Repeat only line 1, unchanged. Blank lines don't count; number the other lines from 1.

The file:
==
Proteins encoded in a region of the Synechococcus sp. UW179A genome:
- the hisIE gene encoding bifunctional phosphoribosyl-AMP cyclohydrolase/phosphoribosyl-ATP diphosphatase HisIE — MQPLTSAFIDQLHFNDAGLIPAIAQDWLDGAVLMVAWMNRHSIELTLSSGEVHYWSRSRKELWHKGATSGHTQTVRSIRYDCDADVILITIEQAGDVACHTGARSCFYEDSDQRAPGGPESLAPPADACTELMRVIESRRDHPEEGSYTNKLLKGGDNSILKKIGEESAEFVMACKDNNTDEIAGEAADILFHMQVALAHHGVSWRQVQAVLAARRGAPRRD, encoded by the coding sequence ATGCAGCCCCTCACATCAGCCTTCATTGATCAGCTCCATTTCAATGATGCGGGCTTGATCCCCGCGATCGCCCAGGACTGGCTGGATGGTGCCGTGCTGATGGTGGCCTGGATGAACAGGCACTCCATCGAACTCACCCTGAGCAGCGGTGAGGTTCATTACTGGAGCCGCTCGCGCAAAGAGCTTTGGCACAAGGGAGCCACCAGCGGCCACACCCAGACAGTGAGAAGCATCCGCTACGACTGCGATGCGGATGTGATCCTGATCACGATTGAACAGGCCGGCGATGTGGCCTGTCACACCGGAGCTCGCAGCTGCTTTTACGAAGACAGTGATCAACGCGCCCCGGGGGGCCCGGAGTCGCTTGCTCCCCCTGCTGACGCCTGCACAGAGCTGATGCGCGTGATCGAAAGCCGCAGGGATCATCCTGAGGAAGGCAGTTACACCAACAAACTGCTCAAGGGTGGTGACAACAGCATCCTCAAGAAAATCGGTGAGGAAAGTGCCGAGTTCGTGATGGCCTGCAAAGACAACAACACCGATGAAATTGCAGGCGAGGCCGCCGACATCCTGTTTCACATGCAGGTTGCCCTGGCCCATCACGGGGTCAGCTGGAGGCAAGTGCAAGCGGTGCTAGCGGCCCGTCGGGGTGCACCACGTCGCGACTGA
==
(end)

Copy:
Proteins encoded in a region of the Synechococcus sp. UW179A genome: